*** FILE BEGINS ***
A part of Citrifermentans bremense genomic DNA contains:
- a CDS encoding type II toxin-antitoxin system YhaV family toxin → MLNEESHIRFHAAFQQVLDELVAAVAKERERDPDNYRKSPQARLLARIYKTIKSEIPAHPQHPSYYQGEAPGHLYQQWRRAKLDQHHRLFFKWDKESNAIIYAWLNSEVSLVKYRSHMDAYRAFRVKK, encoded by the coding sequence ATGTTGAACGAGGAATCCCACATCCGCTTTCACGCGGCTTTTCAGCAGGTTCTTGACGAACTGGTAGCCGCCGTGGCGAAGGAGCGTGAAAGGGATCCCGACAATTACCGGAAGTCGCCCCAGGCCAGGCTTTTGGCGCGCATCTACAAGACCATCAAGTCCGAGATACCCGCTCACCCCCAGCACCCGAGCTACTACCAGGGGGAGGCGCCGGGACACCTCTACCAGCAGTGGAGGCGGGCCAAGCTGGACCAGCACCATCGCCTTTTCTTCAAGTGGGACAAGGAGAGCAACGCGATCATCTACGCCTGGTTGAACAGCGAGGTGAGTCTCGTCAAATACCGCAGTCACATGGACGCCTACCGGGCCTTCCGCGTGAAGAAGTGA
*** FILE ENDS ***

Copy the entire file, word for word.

A part of Citrifermentans bremense genomic DNA contains:
- a CDS encoding type II toxin-antitoxin system YhaV family toxin → MLNEESHIRFHAAFQQVLDELVAAVAKERERDPDNYRKSPQARLLARIYKTIKSEIPAHPQHPSYYQGEAPGHLYQQWRRAKLDQHHRLFFKWDKESNAIIYAWLNSEVSLVKYRSHMDAYRAFRVKK, encoded by the coding sequence ATGTTGAACGAGGAATCCCACATCCGCTTTCACGCGGCTTTTCAGCAGGTTCTTGACGAACTGGTAGCCGCCGTGGCGAAGGAGCGTGAAAGGGATCCCGACAATTACCGGAAGTCGCCCCAGGCCAGGCTTTTGGCGCGCATCTACAAGACCATCAAGTCCGAGATACCCGCTCACCCCCAGCACCCGAGCTACTACCAGGGGGAGGCGCCGGGACACCTCTACCAGCAGTGGAGGCGGGCCAAGCTGGACCAGCACCATCGCCTTTTCTTCAAGTGGGACAAGGAGAGCAACGCGATCATCTACGCCTGGTTGAACAGCGAGGTGAGTCTCGTCAAATACCGCAGTCACATGGACGCCTACCGGGCCTTCCGCGTGAAGAAGTGA